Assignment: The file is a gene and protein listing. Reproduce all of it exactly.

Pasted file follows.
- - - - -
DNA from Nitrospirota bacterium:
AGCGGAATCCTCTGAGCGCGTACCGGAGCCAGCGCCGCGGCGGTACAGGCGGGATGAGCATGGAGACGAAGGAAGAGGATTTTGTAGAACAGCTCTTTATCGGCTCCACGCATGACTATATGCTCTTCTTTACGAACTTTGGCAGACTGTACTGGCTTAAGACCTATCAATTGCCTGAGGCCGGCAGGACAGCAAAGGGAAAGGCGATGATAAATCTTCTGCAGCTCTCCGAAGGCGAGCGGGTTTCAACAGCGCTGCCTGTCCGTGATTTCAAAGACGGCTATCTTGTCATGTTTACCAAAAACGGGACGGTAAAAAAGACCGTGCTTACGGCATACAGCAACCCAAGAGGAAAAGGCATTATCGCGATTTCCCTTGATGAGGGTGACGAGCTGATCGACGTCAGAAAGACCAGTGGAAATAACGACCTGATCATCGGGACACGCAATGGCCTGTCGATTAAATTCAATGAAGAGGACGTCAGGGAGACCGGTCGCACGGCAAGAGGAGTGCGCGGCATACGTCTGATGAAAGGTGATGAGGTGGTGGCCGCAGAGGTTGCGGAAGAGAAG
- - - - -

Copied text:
DNA from Nitrospirota bacterium:
AGCGGAATCCTCTGAGCGCGTACCGGAGCCAGCGCCGCGGCGGTACAGGCGGGATGAGCATGGAGACGAAGGAAGAGGATTTTGTAGAACAGCTCTTTATCGGCTCCACGCATGACTATATGCTCTTCTTTACGAACTTTGGCAGACTGTACTGGCTTAAGACCTATCAATTGCCTGAGGCCGGCAGGACAGCAAAGGGAAAGGCGATGATAAATCTTCTGCAGCTCTCCGAAGGCGAGCGGGTTTCAACAGCGCTGCCTGTCCGTGATTTCAAAGACGGCTATCTTGTCATGTTTACCAAAAACGGGACGGTAAAAAAGACCGTGCTTACGGCATACAGCAACCCAAGAGGAAAAGGCATTATCGCGATTTCCCTTGATGAGGGTGACGAGCTGATCGACGTCAGAAAGACCAGTGGAAATAACGACCTGATCATCGGGACACGCAATGGCCTGTCGATTAAATTCAATGAAGAGGACGTCAGGGAGACCGGTCGCACGGCAAGAGGAGTGCGCGGCATACGTCTGATGAAAGGTGATGAGGTGGTGGCCGCAGAGGTTGCGGAAGAGAAG